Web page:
Snapchat advises those in West Virginia and elsewhere to not use its speed filter while driving. However, some say that the warning is not enough, and they also say that such filters may encourage reckless driving. In October 2016, a 22-year-old man lost his life just minutes after posting a video in which his vehicle accelerated to speeds as high as 115.6 miles per hour.
According to police, he lost control of his vehicle just nine minutes after it was posted. After the driver lost control, the vehicle crossed a median and collided with a minivan. A 19-year-old passenger in the man’s car was also killed in the crash. A mother and her two children in the minivan were killed while another three people were injured. A blogger for Safer America says that the speed filter app is alluring to those who want to visually represent what they are doing in the moment.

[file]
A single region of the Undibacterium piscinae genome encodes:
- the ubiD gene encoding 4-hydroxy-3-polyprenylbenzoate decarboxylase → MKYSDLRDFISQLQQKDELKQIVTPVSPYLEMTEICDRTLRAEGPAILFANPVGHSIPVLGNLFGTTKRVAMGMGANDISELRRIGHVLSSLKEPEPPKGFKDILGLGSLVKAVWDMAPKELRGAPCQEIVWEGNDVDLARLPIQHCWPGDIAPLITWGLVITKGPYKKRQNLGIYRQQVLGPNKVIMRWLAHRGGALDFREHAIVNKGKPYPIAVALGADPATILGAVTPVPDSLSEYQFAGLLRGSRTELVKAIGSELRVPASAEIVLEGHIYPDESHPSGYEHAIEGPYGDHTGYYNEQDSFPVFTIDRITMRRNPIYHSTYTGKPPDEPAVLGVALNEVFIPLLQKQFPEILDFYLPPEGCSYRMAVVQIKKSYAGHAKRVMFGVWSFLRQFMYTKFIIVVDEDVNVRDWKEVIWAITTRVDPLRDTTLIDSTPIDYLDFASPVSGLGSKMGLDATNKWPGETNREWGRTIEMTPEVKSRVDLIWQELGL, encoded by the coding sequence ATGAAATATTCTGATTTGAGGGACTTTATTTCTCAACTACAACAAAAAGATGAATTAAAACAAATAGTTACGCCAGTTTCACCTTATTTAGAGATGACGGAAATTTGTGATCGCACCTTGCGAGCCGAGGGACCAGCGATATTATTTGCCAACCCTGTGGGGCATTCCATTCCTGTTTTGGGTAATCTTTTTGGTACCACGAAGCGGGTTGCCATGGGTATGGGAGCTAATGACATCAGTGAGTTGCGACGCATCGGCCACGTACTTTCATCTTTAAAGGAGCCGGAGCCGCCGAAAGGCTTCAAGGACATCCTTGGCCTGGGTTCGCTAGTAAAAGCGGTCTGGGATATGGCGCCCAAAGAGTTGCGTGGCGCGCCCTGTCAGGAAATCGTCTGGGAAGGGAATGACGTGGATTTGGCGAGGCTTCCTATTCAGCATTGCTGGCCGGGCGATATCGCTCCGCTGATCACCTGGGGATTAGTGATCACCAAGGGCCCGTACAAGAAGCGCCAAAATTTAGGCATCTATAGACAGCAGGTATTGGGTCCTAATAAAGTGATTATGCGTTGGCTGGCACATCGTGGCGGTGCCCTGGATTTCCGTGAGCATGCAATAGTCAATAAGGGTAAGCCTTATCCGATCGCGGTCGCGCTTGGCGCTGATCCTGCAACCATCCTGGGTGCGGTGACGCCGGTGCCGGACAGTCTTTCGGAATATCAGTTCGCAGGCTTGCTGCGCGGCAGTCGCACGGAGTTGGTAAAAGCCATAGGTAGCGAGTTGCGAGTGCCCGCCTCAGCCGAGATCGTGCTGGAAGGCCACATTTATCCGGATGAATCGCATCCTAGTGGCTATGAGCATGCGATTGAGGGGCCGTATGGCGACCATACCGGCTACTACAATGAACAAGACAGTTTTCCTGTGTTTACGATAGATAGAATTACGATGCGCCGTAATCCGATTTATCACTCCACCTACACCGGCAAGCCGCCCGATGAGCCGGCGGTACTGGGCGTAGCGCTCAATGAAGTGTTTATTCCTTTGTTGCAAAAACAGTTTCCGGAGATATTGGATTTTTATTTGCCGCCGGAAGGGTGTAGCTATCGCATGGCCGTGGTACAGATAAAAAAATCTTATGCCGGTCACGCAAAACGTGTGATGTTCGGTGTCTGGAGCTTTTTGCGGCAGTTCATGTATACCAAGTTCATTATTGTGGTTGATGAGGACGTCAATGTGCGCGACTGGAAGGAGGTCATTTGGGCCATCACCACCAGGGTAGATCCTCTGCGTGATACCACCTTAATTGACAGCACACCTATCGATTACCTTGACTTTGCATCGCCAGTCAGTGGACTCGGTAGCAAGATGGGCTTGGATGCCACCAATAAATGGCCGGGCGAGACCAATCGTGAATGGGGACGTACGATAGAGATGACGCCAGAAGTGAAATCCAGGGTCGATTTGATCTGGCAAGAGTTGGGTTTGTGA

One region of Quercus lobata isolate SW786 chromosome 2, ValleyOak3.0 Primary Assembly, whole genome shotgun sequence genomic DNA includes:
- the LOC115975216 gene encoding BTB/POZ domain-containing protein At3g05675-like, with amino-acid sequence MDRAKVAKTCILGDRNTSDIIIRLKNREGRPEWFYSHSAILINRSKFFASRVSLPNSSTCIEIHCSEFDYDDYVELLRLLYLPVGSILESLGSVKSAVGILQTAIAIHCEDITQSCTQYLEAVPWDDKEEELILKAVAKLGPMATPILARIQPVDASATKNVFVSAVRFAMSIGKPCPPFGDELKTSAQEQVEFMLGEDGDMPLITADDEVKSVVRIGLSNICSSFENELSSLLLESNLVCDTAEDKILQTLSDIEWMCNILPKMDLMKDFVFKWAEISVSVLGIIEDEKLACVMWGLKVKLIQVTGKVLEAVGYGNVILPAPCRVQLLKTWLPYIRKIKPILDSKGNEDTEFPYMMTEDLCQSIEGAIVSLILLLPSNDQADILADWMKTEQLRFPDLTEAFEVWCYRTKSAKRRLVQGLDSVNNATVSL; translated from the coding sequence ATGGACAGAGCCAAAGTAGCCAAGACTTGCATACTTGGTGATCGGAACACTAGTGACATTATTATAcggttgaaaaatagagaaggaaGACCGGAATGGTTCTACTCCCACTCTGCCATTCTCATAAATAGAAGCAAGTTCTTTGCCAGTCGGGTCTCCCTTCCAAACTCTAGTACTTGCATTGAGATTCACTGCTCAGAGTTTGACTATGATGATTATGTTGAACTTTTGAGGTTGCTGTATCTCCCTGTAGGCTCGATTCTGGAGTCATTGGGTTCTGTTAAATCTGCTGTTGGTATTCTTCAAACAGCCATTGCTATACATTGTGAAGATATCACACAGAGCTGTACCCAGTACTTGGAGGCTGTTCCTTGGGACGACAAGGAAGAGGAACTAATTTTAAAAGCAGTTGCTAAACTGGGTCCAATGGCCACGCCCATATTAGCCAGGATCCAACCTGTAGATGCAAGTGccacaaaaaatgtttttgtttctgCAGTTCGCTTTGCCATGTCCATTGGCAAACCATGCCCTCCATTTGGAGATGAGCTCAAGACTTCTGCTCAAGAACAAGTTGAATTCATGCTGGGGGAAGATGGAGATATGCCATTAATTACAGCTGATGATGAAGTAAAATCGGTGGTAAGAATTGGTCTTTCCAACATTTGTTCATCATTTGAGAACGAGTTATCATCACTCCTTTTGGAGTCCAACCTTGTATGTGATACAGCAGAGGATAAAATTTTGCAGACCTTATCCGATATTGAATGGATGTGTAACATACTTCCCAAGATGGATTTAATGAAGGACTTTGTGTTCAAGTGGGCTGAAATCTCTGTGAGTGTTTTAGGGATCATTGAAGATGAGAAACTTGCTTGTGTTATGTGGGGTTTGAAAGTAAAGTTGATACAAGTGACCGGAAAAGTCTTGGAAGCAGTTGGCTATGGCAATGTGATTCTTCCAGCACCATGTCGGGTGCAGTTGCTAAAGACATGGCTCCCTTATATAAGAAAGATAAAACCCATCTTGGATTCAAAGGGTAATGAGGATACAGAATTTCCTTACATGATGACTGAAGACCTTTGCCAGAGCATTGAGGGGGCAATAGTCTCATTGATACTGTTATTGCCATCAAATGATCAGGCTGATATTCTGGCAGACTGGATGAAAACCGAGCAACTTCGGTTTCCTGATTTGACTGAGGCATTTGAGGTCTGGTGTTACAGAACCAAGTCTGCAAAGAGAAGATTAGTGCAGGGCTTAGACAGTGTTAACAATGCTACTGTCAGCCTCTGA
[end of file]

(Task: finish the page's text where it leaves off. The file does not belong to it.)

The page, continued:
She also said that while the filter may be appealing, it is attractive for the wrong reasons. Lawmakers in Virginia tried to pass legislation that would prohibit people from snapping and driving. It failed to pass and was postponed until at least 2017. Snapchat does warn users of the speed filter to not snap and drive when they first use the filter.
Those who are driving at high rates of speed at the time of an accident may be guilty of negligent driving. Anyone who is hurt in a crash involving a negligent driver may be entitled to compensation. Compensation may include reimbursement for medical bills as well for lost wages and future earnings. An attorney may be able to help an injured victim pursue a financial award either through a formal trial or through informal settlement talks.